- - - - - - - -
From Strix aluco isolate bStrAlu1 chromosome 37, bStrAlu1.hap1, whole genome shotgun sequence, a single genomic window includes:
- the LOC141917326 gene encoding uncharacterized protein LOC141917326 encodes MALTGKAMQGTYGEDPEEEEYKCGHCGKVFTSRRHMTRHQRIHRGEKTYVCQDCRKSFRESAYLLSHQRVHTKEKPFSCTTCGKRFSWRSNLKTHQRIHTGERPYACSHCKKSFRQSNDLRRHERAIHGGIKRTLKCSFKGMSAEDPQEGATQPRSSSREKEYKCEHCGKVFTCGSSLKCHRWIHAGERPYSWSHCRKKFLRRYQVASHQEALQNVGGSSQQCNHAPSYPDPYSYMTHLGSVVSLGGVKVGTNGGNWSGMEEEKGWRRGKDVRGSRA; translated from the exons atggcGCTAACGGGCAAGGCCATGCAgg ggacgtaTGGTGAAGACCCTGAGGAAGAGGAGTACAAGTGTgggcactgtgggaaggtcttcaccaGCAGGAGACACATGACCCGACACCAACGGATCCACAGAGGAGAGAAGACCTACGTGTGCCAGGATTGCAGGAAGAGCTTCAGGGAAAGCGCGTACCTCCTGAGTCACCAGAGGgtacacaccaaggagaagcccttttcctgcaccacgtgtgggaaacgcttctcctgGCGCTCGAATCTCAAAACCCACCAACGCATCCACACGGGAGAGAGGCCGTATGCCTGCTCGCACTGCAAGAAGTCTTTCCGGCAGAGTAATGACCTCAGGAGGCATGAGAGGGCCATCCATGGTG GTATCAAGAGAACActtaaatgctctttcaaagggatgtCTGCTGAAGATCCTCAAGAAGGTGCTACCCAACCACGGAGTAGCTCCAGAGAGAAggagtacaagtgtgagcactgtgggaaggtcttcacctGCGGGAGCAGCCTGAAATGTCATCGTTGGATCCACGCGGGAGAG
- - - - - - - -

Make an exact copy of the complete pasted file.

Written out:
From Strix aluco isolate bStrAlu1 chromosome 37, bStrAlu1.hap1, whole genome shotgun sequence, a single genomic window includes:
- the LOC141917326 gene encoding uncharacterized protein LOC141917326 encodes MALTGKAMQGTYGEDPEEEEYKCGHCGKVFTSRRHMTRHQRIHRGEKTYVCQDCRKSFRESAYLLSHQRVHTKEKPFSCTTCGKRFSWRSNLKTHQRIHTGERPYACSHCKKSFRQSNDLRRHERAIHGGIKRTLKCSFKGMSAEDPQEGATQPRSSSREKEYKCEHCGKVFTCGSSLKCHRWIHAGERPYSWSHCRKKFLRRYQVASHQEALQNVGGSSQQCNHAPSYPDPYSYMTHLGSVVSLGGVKVGTNGGNWSGMEEEKGWRRGKDVRGSRA; translated from the exons atggcGCTAACGGGCAAGGCCATGCAgg ggacgtaTGGTGAAGACCCTGAGGAAGAGGAGTACAAGTGTgggcactgtgggaaggtcttcaccaGCAGGAGACACATGACCCGACACCAACGGATCCACAGAGGAGAGAAGACCTACGTGTGCCAGGATTGCAGGAAGAGCTTCAGGGAAAGCGCGTACCTCCTGAGTCACCAGAGGgtacacaccaaggagaagcccttttcctgcaccacgtgtgggaaacgcttctcctgGCGCTCGAATCTCAAAACCCACCAACGCATCCACACGGGAGAGAGGCCGTATGCCTGCTCGCACTGCAAGAAGTCTTTCCGGCAGAGTAATGACCTCAGGAGGCATGAGAGGGCCATCCATGGTG GTATCAAGAGAACActtaaatgctctttcaaagggatgtCTGCTGAAGATCCTCAAGAAGGTGCTACCCAACCACGGAGTAGCTCCAGAGAGAAggagtacaagtgtgagcactgtgggaaggtcttcacctGCGGGAGCAGCCTGAAATGTCATCGTTGGATCCACGCGGGAGAG